By JOHN FORTMEYER, CNNW publisher
CORVALLIS — Jeff Jimerson acknowledges that he has a lot now to think and pray about. The leader of efforts the past six years by concerned Christians throughout Oregon to see a halt to state funding of abortion, the Corvallis resident is contemplating why the statewide measure for which they worked so hard lost so overwhelmingly in last month’s election.
“I’m still proocessing,” said Jimerson. “I don’t have answers. But I am definitely encouraged by all the positive notes and emails and text messages from folks who are just helping me be reminded that God is still in control.”
By a 2-1 margin, with a vote of 1.18 million to 654,087, Oregon voters said a clear no to Measure 106, which called for banning the use of state tax dollars to fund abortion. The measure had made it to the ballot because of an initiative campaign sponsored by Oregon Life United and assisted by 600 churches. Jimerson directed the initiative effort, which succeeded this year after two signature-gathering tries in 2012 and 2014 fell short.
While Measure 106 always faced tough odds for passage in a state known for its liberal stance on social issues, Jimerson said he was still surprised by the size of the defeat. But he also was quick to point out that the measure’s opponents had probably 20 times as much money to spend in the fall campaign as its supporters. He said Oregon Life United only had about $250,000 with which to work.
The Portland Business Journal recently analyzed political spending on the ballot measure and discovered almost all opposition money came from out-of-state, while money backing the measure came from Oregonians. Jimerson said Planned Parenthood chapters from across the nation contributed huge amounts of money to defeat the measure, and were joined by the American Civil Liberties Union, NARAL Pro-Choice America, some labor unions and a nurses’ association.
“Very conservatively, we can say the opponents had at least $5 million,” he said.
Nationally, Oregon was one of three states with pro-life measures on the November ballot. Unlike Oregon’s, the measures in Alabama and West Virginia passed, but Jimerson noted those proposals were backed by those states’ legislatures — something very unlikely to happen at Oregon’s Capitol under the current political climate.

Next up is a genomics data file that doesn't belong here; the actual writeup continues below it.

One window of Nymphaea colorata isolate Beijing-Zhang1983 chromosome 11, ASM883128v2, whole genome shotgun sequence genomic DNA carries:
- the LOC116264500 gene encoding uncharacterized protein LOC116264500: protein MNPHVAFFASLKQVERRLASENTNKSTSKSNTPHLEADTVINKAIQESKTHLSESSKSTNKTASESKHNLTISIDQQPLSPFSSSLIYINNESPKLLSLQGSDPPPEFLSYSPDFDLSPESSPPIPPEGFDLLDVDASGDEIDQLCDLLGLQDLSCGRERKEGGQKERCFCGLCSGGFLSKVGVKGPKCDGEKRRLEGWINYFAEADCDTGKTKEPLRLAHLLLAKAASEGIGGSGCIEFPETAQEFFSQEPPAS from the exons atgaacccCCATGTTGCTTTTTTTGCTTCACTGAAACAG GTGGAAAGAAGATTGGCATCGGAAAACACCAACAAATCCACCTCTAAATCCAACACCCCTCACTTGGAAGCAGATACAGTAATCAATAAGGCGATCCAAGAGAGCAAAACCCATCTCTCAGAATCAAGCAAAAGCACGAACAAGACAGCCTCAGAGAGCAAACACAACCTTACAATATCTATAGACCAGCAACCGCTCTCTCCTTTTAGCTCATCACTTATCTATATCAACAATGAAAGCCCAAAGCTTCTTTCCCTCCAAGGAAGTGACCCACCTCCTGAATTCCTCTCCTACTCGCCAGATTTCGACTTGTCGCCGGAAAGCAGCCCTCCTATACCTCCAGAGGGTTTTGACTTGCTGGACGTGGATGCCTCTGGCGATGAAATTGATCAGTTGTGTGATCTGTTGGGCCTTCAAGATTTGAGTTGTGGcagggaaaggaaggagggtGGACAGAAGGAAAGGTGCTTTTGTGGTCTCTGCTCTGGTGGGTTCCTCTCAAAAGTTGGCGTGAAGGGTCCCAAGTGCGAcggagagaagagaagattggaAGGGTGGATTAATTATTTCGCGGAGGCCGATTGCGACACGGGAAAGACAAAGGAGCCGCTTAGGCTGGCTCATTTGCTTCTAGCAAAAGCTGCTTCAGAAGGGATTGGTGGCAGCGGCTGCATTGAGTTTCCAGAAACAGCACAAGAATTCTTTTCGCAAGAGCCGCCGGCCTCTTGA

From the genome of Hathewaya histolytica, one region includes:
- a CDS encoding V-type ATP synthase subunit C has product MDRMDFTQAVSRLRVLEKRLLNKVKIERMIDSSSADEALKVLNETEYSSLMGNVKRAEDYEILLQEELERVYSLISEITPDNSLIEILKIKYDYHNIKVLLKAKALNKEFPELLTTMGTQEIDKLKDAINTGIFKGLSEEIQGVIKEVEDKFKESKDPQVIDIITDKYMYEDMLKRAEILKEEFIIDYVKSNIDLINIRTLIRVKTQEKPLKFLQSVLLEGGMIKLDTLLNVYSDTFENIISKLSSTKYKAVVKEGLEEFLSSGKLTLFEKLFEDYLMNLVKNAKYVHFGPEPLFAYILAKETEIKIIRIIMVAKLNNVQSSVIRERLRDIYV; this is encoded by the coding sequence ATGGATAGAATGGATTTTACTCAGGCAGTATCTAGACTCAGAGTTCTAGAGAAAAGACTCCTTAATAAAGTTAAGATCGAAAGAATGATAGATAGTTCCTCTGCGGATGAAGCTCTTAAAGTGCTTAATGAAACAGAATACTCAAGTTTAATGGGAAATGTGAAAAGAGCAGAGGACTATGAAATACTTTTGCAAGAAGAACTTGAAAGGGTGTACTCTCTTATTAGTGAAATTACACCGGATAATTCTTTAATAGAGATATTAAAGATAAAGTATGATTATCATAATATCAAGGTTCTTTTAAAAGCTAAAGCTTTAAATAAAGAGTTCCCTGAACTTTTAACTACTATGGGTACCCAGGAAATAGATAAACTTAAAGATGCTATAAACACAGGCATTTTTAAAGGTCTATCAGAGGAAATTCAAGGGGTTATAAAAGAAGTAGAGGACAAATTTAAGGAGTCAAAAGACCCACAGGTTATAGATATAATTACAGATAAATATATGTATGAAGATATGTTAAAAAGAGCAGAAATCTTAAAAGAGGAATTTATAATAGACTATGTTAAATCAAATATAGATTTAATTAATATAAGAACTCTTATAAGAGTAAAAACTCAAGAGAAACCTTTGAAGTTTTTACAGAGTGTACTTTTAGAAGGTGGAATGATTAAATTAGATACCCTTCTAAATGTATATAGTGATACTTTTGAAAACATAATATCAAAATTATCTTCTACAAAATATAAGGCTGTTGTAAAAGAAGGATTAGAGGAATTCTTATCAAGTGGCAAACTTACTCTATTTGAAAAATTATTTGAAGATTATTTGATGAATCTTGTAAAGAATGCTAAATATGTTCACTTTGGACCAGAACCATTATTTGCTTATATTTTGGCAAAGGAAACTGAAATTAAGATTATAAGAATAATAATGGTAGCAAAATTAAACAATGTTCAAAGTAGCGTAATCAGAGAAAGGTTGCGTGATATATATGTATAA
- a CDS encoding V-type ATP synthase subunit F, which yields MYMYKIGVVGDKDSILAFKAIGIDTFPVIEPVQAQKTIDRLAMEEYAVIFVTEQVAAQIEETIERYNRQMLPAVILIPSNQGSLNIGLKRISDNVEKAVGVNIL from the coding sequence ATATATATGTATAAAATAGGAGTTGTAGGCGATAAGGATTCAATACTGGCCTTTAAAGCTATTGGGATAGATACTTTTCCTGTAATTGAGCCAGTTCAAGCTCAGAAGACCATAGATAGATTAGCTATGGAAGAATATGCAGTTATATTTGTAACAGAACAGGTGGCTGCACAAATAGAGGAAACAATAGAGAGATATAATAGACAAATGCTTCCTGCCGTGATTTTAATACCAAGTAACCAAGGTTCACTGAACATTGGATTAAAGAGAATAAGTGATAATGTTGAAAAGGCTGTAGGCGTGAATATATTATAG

LifeNews.com, reporting on Measure 106’s loss, noted that abortion activists “desperately want to keep Oregon a radically pro-abortion state.” Oregon has no restrictions on abortion — not even late-term abortion restrictions nor parental consent for underage girls — so tax dollars can pay for unborn babies to be aborted for any reason up to birth. In 2017, Gov. Kate Brown signed a bill expanding taxpayer-funded abortions to illegal immigrants and government employees.
Lois Anderson, executive director of Oregon Right to Life, said the measure’s defeat was disappointing. “Measure 106 was the grassroots work of a very dedicated group of pro-life advocates,” Anderson stated. “The ‘No’ campaign inundated voters with assertions that Measure 106 was a back-door ban on abortion. The results spoke to the wealth and power of corporate abortion to reinforce their industry at the expense of Oregonians who largely oppose taxpayer-funded abortion.”
Jimerson said much has been learned about what to expect next time — if there is a next time. At this point, he said, he is not ruling out another try in the future, but neither he is planning on it.
“The most difficult thing was coming off the signature gathering, and frankly not being prepared (for the fall campaign). We were working so hard to get signatures, and then suddenly, you’re in campaign mode.”
He said there are some Measure 106 supporters — including some of Oregon Life United’s larger donors — who have already told him that another try at a ban on state abortion funding must be pursued in the future.
“The message is that this is a good time to recharge and reflect and see what God has next,” he said. “We were called to be a light in this world, in many different ways. The darkness is still here, and the light is still needed.
“I guess another way of saying that is, there is no giving up. There is no quitting.”